by William Alden
July 22, 2011
A deal struck by European leaders providing debt relief to Greece has soothed fears of a fresh crisis, but the nation's ailing troubles -- and by extension those of the rest of the continent -- seem far from over.
The fundamental problems remain, experts say. Namely, the Greek economy is in a recession, and a program of deep spending cuts enforced by outside powers hinders its prospects for growth. "The problem with Greece and a lot of the periphery is they're not growing," said Win Thin, global head of emerging markets strategy at Brown Brothers Harriman in New York.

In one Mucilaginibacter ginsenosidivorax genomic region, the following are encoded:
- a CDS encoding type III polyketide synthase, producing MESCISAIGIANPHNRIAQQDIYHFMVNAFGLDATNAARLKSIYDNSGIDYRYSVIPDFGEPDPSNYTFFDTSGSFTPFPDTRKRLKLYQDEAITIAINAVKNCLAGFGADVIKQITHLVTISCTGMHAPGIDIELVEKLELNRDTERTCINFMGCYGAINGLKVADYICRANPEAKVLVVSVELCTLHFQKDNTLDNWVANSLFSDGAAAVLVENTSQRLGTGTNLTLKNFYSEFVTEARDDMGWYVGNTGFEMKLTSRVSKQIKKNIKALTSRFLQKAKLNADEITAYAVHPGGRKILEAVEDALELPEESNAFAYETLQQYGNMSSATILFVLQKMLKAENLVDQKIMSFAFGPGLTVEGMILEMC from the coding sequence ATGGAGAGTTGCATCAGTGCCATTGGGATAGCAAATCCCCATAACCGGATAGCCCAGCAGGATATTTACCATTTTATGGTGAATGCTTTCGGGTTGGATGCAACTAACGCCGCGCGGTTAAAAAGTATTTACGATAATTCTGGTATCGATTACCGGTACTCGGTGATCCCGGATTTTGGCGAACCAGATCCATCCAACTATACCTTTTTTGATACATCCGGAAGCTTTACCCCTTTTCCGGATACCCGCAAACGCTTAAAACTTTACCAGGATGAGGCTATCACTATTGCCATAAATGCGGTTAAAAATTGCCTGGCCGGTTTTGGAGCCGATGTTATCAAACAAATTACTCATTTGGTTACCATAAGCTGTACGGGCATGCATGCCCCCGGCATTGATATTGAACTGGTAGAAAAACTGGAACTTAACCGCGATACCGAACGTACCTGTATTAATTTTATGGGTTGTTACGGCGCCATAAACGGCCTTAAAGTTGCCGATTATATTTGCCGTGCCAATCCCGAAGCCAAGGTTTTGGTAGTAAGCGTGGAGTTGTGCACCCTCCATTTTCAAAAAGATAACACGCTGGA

The plan handed down Thursday by leaders of the nations that share the euro provides a framework for allowing Greece to enter a so-called restrictive default -- a move that, though risky, is seen as a way to usher the nation along a path to recovery. Stocks rallied on news of the plan, which pledges a second bailout for Greece. It also aims to calm fears by expanding the powers of a European rescue fund and by outlining an orderly way for Greek debt holders to accept lower payments in exchange for a solid guarantee of their investment.